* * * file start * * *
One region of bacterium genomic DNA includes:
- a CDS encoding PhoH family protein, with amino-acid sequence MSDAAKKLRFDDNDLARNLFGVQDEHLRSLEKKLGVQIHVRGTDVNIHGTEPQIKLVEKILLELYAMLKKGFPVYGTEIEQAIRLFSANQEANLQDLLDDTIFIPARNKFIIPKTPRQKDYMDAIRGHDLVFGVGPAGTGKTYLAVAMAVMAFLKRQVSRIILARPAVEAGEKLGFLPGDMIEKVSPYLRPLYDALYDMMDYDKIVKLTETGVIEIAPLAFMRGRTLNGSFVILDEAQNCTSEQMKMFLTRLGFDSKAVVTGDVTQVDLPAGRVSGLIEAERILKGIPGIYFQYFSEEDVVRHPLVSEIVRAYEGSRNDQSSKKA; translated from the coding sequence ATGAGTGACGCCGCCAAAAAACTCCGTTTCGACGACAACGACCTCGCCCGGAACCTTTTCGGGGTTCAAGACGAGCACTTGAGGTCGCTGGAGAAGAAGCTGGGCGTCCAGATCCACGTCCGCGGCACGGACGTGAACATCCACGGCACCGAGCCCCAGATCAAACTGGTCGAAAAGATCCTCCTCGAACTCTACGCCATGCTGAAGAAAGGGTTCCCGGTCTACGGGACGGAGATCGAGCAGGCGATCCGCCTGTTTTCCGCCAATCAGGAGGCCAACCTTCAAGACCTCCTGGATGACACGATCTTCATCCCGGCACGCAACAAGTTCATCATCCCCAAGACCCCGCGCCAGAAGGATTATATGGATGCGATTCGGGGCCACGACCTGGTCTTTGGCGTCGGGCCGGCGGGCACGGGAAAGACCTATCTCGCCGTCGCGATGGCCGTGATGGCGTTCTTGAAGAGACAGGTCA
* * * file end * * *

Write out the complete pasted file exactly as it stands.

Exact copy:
One region of bacterium genomic DNA includes:
- a CDS encoding PhoH family protein, with amino-acid sequence MSDAAKKLRFDDNDLARNLFGVQDEHLRSLEKKLGVQIHVRGTDVNIHGTEPQIKLVEKILLELYAMLKKGFPVYGTEIEQAIRLFSANQEANLQDLLDDTIFIPARNKFIIPKTPRQKDYMDAIRGHDLVFGVGPAGTGKTYLAVAMAVMAFLKRQVSRIILARPAVEAGEKLGFLPGDMIEKVSPYLRPLYDALYDMMDYDKIVKLTETGVIEIAPLAFMRGRTLNGSFVILDEAQNCTSEQMKMFLTRLGFDSKAVVTGDVTQVDLPAGRVSGLIEAERILKGIPGIYFQYFSEEDVVRHPLVSEIVRAYEGSRNDQSSKKA; translated from the coding sequence ATGAGTGACGCCGCCAAAAAACTCCGTTTCGACGACAACGACCTCGCCCGGAACCTTTTCGGGGTTCAAGACGAGCACTTGAGGTCGCTGGAGAAGAAGCTGGGCGTCCAGATCCACGTCCGCGGCACGGACGTGAACATCCACGGCACCGAGCCCCAGATCAAACTGGTCGAAAAGATCCTCCTCGAACTCTACGCCATGCTGAAGAAAGGGTTCCCGGTCTACGGGACGGAGATCGAGCAGGCGATCCGCCTGTTTTCCGCCAATCAGGAGGCCAACCTTCAAGACCTCCTGGATGACACGATCTTCATCCCGGCACGCAACAAGTTCATCATCCCCAAGACCCCGCGCCAGAAGGATTATATGGATGCGATTCGGGGCCACGACCTGGTCTTTGGCGTCGGGCCGGCGGGCACGGGAAAGACCTATCTCGCCGTCGCGATGGCCGTGATGGCGTTCTTGAAGAGACAGGTCA